At one vertex of a pentagon inscribed in a circle of unit diameter (unit diameter, not unit radius) let the angles between adjacent diagonals be $\alpha,\beta,\gamma$, at the next, $\beta,\gamma,\delta$, at the next $\gamma,\delta,\varepsilon$, then $\delta,\varepsilon,\alpha$, and finally $\varepsilon,\alpha,\beta$. Note that $$ \alpha+\beta+\gamma+\delta+\varepsilon=\pi. \tag{constraint} $$ Later note: (Lest anything be misunderstood, notice that what I wrote above is true of all pentagons inscribed in a circle. Angles with vertices on the circle have the same measure if they're subtended by the same arc. Consequently if the three angles between adjacent diagonals at one vertex are $\alpha,\beta,\gamma$, in that order, then two of the angles between adjacent diagonals at one of the neighboring vertices must be $\alpha$ and $\beta$, and two of those at the other neighboring vertex must be $\beta$ and $\gamma$. And regardless of the shape of the pentagon, the sum of the five angles must be a half-circle. That's a general proposition about polygons inscribed in a circle, which, when applied to triangles, says the sum of the three angles is a half-circle.) End of later note

It's not hard to show that the area of the pentagon is $$ \frac{\sin(2\alpha)+\sin(2\beta)+\sin(2\gamma)+\sin(2\delta)+\sin(2\varepsilon)}{8}.\tag{1} $$ It's somewhat more work than that to show that if the "constraint" above holds, then $(1)$ is equal to $$ \frac 1 2 \left(\overbrace{\sin\alpha\sin\beta\sin\gamma}^\text{sines}\ \overbrace{\cos\delta\cos\varepsilon}^\text{cosines} +\ \cdots\text{nine more terms }\cdots\ - \overbrace{2\sin\alpha\sin\beta\sin\gamma\sin\delta\sin\varepsilon}^\text{all sines} \right). $$ (It should be obvious what the nine more terms are: choose three factors in each term to be sines and then the other two are cosines.)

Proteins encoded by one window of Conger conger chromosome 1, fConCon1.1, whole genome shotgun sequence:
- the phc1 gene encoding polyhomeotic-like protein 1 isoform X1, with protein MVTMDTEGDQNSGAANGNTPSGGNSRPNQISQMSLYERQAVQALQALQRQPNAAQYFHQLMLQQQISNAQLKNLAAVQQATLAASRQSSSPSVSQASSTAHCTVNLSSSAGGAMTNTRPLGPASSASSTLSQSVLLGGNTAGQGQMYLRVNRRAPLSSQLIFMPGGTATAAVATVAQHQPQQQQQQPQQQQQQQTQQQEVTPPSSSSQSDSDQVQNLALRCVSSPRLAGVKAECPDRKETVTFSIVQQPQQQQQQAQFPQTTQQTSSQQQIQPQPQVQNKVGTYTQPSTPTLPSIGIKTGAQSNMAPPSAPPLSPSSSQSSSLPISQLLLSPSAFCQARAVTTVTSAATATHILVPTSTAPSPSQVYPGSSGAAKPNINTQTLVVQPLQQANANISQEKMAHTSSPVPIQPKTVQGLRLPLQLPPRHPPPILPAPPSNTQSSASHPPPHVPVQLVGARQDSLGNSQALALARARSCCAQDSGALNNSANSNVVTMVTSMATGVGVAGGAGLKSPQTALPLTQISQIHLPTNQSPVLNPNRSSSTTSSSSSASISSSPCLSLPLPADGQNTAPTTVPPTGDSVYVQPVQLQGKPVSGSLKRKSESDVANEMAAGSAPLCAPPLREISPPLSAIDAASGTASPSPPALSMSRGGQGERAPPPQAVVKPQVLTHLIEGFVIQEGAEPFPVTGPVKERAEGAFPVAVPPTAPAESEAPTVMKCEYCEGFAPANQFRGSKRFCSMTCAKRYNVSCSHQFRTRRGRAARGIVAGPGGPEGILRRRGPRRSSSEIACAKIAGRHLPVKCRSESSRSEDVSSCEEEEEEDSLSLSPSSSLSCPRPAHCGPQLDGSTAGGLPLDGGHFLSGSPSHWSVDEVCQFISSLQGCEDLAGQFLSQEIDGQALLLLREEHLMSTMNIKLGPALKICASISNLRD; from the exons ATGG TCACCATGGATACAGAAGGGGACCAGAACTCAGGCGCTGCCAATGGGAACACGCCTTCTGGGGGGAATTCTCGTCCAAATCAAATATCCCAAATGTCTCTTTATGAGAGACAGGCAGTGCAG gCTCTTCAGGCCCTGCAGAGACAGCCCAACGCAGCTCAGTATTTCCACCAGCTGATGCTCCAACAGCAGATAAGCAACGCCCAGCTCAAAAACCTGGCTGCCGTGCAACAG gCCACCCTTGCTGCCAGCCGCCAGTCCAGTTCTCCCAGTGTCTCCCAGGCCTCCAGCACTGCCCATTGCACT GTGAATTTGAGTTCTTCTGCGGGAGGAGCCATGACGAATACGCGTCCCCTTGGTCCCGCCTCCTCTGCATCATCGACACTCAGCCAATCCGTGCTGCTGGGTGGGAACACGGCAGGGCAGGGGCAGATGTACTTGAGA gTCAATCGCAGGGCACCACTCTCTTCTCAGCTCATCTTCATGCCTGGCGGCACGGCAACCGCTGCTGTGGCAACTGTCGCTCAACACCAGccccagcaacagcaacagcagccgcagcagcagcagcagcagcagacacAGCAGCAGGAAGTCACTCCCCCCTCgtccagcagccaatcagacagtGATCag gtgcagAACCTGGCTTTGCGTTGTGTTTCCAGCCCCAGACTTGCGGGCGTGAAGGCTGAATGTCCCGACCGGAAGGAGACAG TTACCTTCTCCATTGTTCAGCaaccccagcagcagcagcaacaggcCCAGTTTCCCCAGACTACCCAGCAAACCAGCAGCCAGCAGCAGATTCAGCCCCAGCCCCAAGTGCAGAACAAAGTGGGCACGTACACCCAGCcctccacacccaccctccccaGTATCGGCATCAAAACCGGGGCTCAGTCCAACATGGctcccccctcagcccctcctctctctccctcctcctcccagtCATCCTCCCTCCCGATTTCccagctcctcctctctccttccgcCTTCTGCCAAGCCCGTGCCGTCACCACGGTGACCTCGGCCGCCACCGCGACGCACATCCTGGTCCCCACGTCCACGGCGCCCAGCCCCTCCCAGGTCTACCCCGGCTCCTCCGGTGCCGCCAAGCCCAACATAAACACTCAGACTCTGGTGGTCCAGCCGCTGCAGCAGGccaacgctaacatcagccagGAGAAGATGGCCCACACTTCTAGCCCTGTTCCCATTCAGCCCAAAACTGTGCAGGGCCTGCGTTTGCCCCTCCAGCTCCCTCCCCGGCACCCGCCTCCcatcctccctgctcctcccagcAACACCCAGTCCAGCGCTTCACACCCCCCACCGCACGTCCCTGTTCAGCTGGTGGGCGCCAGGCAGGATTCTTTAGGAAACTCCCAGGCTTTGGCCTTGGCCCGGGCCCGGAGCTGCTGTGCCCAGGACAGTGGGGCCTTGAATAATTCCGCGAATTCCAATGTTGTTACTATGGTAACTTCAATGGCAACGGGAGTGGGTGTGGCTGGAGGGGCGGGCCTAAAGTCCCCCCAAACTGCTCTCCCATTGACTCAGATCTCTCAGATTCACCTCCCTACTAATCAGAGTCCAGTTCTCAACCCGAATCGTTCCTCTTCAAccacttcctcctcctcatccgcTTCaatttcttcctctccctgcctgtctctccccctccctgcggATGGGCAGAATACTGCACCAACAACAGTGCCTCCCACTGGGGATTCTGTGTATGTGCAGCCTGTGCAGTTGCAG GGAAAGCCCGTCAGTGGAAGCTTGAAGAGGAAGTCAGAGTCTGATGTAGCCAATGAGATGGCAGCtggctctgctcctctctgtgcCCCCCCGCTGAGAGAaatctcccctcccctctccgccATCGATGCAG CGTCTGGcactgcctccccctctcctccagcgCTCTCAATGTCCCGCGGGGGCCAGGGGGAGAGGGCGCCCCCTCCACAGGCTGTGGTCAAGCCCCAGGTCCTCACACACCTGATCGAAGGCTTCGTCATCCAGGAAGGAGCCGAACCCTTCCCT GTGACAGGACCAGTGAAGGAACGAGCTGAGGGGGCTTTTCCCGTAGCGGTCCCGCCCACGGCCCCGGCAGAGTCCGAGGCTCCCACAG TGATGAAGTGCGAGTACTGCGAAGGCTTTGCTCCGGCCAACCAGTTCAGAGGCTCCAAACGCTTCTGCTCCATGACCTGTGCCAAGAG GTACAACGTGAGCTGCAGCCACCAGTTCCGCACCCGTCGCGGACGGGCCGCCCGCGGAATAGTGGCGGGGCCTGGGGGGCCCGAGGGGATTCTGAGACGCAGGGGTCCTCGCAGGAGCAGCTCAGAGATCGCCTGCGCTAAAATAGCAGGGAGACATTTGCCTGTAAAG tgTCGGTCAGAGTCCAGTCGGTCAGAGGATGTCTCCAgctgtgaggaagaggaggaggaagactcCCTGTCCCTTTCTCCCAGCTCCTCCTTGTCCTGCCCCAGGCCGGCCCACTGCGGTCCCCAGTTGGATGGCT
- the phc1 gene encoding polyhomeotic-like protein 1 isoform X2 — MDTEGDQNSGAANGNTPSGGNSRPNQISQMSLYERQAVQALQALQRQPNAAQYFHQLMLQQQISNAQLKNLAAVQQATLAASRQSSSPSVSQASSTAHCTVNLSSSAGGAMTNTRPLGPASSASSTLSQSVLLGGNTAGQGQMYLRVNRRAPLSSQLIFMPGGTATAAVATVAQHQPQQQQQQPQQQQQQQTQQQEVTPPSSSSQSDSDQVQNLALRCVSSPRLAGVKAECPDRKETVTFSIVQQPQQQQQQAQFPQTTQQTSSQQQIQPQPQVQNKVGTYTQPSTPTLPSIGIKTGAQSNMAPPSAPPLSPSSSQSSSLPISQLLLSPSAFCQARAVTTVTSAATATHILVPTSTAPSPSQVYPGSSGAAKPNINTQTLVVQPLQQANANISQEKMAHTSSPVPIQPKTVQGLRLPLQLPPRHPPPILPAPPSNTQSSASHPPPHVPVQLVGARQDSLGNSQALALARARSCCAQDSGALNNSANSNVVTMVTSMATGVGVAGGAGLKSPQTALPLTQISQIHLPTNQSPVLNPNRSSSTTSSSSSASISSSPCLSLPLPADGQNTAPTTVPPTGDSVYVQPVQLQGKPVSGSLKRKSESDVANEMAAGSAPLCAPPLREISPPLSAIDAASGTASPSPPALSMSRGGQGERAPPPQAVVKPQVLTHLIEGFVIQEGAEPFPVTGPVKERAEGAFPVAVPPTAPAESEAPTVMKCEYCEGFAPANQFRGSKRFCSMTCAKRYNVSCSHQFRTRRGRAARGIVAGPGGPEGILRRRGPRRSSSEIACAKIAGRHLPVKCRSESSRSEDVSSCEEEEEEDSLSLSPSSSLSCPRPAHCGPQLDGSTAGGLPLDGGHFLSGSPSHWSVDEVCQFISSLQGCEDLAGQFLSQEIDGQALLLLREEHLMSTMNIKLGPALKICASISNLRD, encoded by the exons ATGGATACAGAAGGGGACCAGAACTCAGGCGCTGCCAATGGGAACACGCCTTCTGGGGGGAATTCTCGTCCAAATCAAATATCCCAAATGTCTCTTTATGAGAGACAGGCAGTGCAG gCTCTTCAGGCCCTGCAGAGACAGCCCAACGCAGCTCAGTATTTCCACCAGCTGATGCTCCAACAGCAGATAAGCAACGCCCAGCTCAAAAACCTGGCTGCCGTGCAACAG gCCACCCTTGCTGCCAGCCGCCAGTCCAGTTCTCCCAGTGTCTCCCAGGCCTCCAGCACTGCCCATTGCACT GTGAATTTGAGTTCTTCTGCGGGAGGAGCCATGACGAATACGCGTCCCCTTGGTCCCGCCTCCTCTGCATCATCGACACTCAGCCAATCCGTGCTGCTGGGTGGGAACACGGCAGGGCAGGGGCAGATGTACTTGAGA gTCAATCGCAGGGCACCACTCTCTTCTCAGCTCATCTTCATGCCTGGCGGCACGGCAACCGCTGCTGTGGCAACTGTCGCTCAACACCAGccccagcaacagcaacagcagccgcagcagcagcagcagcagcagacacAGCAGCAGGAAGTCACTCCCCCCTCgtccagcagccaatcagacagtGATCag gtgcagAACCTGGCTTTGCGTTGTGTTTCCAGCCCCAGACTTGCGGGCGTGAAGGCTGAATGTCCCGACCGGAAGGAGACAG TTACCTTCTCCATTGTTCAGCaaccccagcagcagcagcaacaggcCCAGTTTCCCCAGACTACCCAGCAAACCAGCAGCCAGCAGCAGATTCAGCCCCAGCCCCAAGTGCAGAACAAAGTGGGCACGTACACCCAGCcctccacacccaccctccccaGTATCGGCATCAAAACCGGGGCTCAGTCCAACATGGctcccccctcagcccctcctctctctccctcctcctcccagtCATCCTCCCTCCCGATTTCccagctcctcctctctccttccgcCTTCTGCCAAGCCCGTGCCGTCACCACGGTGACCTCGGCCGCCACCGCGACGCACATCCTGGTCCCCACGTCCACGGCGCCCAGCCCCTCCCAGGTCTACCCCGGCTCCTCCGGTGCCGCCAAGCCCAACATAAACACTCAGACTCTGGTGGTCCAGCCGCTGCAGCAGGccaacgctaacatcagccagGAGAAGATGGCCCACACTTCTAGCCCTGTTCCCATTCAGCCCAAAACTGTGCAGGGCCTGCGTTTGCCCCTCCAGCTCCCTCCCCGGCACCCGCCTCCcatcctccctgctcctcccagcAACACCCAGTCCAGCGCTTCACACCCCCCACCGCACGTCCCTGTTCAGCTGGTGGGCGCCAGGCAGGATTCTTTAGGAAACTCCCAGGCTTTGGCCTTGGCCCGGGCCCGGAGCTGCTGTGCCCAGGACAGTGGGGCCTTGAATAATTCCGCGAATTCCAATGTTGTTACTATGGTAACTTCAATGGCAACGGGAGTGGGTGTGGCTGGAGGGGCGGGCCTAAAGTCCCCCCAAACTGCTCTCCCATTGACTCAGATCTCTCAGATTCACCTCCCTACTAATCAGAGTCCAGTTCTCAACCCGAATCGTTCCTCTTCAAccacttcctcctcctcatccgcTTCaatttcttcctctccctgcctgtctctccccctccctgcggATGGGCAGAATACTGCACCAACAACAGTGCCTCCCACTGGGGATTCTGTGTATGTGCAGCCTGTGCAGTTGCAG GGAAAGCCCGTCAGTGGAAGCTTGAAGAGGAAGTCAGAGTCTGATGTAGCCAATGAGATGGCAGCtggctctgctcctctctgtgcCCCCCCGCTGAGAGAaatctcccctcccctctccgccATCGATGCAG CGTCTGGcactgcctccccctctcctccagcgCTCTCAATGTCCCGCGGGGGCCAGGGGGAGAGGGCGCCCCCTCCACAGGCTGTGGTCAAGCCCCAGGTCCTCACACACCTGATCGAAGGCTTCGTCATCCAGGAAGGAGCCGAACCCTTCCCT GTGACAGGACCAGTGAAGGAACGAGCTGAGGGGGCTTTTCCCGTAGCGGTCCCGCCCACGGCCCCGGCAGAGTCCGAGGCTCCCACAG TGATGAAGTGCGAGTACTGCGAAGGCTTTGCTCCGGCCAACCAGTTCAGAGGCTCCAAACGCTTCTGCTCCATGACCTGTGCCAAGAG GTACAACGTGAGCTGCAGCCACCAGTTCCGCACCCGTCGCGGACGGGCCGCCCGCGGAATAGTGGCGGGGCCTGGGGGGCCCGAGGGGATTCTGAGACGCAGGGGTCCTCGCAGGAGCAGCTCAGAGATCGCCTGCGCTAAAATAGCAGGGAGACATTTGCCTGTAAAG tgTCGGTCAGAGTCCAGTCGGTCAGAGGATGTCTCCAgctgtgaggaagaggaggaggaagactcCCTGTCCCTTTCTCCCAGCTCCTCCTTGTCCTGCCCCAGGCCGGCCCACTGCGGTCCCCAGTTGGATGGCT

(As far as I know, this is my own. I've mentioned it here at least once before.)

Can the eleven terms be interpreted as areas?

LATER EDIT: Even for quadrilaterals it seems mysterious. If the angles between adjacent diagonals are $\alpha+\beta+\gamma+\delta=\pi$, and two of them occur at each vertex, and each occurs at two of the four vertices, the the area is \begin{align} & \frac{\sin(2\alpha)+\sin(2\beta)+\sin(2\gamma)+\sin(2\delta)}{8} \\[8pt] = {} & \frac 1 2\Big(\overbrace{\sin\alpha\sin\beta\sin\gamma}^\text{sines}\ \overbrace{\cos\delta}^\text{cosine}+\cdots\text{ three more terms }\cdots\Big) \end{align}

You might think that the four terms are areas of the four triangles into which the polygon is divided by the diagonals. But guess what?? They're not! Similarly, the pentagram divides the pentagon into $11$ triangles, and there are $11$ terms on the right side, but they don't correspond to the areas.

  • $\begingroup$ Unless your circle has radius $\frac{1}{2}$, the formula (1) seems off by a factor of $4$. $\endgroup$ Commented Jul 5, 2012 at 20:21
  • $\begingroup$ @ThomasAndrews : I've added the words "of unit diamter". That's how you do it if you want the lengths of the three sides of a triangle to be equal to the sines of the angles. $\endgroup$ Commented Jul 5, 2012 at 20:45
  • $\begingroup$ @ThomasAndrews : A small elaboration: If you state the law of sines by saying the lengths of the sides are proportional to the sines, then the constant of proportionality is the diameter of the circumscribed circle. So that's what we want to be equal to $1$ if we want the lengths to be the sines. $\endgroup$ Commented Jul 5, 2012 at 21:06